Honestly, I find that deliberate examples of inequality are potentially less offensive than the unintentional, ingrained ones where people don’t even realize that they’re being potentially offensive. To link back to the start of the article, think about how big budget video games and movies rarely feature a hero who is a white, a male and a power fantasy of some sort. Think of how Assassin’s Creed: Unity ditched the option to play as a female assassin, claiming that they didn’t have the development time or budget to do it (which was promptly revealed to be a bullshit excuse, they just didn’t prioritize the female audience). Another good example is in Warhammer 40,000. Every couple months, someone comes onto the Dakka Dakka forums and asks where all the non-whites are in 40k. The simple answer is that there ARE other races in the Warhammer universe, and there are a handful of examples of them in 40k art, but it has literally not even occurred to the painters to paint any of their soldiers non-white. Honestly, I fell into the same trap with my 40k armies. When I was growing up, it never even occurred to me to paint any of my Space Wolves anything other than white. When I started an Imperial Guard army years later, I still didn’t think to paint them anything other than white for quite some time, until one of those Dakka Dakka topics pointed out the issue. We all have our own blind spots where we don’t even realize that we’re missing out on a chance at equality, or at least to make a conscious artistic decision one way or the other.

This is why the Bechdel test is so crazy – women rarely speak to one another about something other than a man because of the way that the screenplay is written. When 2 women speak, they have to advance the plot in some way by the very nature of the narrative. However, the fact that most movies fail the Bechdel test really shows how marginalized women are in movies, and that they aren’t generally the ones who the movie really cares for. It shows that women are not prioritized in the scripts, nor are they generally the focus, and generally serve as little more than plot convenience, especially when they speak to one another (because rarely do they bother to have 2 real women characters with any agency). My friend and I were watching the 1998 Godzilla, which isn’t an overtly sexist film by any means. However, we were commenting on it the whole time, when halfway through I was suddenly struck by the realization that the film had bombed the Bechdel test. There were only a couple scenes in the whole movie which featured two women talking to one another, and they spent all of them talking about a guy as the focal point to set up the love story subplot. It really illustrates where the film’s real focus is, and the fact that it’s so common is distressing (and let’s not even mention the 2014 Godzilla, which doesn’t even feature a single scene with more than one woman in it with a speaking role… this is a frighteningly common reality in movies).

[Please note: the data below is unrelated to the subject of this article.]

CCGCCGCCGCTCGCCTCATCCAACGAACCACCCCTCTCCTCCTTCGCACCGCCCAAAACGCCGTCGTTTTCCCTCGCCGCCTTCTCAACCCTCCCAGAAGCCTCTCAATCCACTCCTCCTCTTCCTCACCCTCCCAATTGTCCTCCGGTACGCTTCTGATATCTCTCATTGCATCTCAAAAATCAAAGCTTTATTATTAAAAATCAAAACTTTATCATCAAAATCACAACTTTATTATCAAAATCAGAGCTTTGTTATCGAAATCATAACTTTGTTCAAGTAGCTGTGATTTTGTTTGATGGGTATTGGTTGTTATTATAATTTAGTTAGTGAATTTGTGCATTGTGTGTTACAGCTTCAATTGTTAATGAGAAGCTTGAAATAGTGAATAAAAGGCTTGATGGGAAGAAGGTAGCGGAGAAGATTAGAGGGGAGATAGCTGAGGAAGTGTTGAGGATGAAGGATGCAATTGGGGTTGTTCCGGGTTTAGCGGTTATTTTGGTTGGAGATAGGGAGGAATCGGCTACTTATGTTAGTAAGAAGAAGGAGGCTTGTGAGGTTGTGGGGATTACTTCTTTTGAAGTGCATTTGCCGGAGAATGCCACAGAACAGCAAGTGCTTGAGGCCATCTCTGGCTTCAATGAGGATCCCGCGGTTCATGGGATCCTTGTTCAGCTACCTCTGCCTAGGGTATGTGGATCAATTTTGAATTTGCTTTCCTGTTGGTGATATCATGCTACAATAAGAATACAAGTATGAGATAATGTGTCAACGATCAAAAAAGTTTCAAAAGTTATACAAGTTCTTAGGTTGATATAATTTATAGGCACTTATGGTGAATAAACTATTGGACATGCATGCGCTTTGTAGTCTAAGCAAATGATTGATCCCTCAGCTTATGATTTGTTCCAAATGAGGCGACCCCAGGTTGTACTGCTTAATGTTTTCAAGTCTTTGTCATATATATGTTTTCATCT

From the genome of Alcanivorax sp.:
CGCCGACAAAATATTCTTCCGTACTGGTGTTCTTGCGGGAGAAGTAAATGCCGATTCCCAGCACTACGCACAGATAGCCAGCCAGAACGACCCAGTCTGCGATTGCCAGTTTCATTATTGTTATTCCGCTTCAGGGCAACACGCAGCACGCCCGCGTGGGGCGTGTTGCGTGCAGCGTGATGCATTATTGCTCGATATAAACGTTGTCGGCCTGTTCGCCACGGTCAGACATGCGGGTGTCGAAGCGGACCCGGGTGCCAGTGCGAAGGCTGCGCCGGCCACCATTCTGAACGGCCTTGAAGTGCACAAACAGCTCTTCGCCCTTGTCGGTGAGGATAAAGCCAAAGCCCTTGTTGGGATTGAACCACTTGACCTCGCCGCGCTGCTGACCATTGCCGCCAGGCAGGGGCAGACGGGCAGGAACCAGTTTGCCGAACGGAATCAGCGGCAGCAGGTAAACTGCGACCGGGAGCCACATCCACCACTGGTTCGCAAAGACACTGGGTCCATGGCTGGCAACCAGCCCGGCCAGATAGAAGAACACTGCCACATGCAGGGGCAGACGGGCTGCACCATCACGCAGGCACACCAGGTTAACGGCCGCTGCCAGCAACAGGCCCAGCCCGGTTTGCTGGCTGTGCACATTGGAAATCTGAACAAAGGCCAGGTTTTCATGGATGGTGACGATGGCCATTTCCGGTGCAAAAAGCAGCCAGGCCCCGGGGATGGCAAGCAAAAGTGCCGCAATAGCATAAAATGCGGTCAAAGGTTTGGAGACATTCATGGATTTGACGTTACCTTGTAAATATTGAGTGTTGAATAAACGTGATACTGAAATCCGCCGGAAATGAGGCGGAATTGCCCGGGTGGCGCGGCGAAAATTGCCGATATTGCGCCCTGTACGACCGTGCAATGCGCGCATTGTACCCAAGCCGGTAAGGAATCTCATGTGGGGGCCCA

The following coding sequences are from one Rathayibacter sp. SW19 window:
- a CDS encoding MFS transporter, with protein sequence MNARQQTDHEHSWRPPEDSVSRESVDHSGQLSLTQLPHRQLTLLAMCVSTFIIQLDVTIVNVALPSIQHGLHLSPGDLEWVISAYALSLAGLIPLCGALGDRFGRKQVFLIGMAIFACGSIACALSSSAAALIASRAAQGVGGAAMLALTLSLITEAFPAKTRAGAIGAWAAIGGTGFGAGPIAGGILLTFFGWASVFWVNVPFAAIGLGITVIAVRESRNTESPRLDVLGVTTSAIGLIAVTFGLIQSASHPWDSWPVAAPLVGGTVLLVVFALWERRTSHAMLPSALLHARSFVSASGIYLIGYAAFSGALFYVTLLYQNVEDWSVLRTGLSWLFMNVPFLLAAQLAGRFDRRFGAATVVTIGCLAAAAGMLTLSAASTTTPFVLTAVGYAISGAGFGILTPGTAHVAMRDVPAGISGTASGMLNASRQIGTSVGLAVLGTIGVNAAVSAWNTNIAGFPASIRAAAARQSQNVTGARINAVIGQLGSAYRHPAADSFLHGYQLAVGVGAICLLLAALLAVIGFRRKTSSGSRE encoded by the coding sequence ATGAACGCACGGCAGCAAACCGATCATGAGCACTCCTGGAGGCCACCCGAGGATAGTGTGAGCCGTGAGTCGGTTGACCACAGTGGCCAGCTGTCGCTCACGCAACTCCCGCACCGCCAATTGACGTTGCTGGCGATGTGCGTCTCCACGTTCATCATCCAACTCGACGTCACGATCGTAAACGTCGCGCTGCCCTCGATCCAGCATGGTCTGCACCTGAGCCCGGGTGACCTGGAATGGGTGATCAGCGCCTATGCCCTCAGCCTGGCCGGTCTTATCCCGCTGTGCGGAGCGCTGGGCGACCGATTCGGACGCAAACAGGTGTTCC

What about deliberate examples of inequality though? The Witcher 3 is getting taken to task for apparent sexism in the game (although I’ll admit, Feminist Frequency does not have the best track record of picking good, clear examples). I haven’t played The Witcher 3 unfortunately, so I can’t comment, but one complaint that sounds valid is that the game features a lot of gendered insults when you play as a female character (or when they’re around at least… again, haven’t played it). Moral judgments about it aside, can we at least agree that having such marked differences in the insults directed at male and female characters is sexist? How odd would it be if enemies taunted your male game hero by saying they were weak, had a small dick, couldn’t pleasure their partner, or threatened to sexually assault them if they fail? Unfortunately, this is a strangely common trope for women in video games: quite a long time ago I wrote about Lollipop Chainsaw, a game I actually rather enjoyed, but lamented how the enemies will frequently call the protagonist a “bitch”, “slut” and threaten to violently sexually assault her. This also apparently happens all the time when you play as Catwoman in Batman: Arkham City – there’s a 6 minute video on Youtube of nothing but the instances where enemies hurl gendered insults at her, which is kind of insane. On the more positive end of the scale, I recently replayed the Tomb Raider reboot on PS4 and, despite the island being inhabited by violent, insane, foul-mouthed sailors, I didn’t find the game any less “realistic” for not having them sling gendered insults at Lara all the time. Rather, they simply act as if she was any other badass running around kicking their asses, and shout out her actions (“she’s flanking us!”) rather than taunts.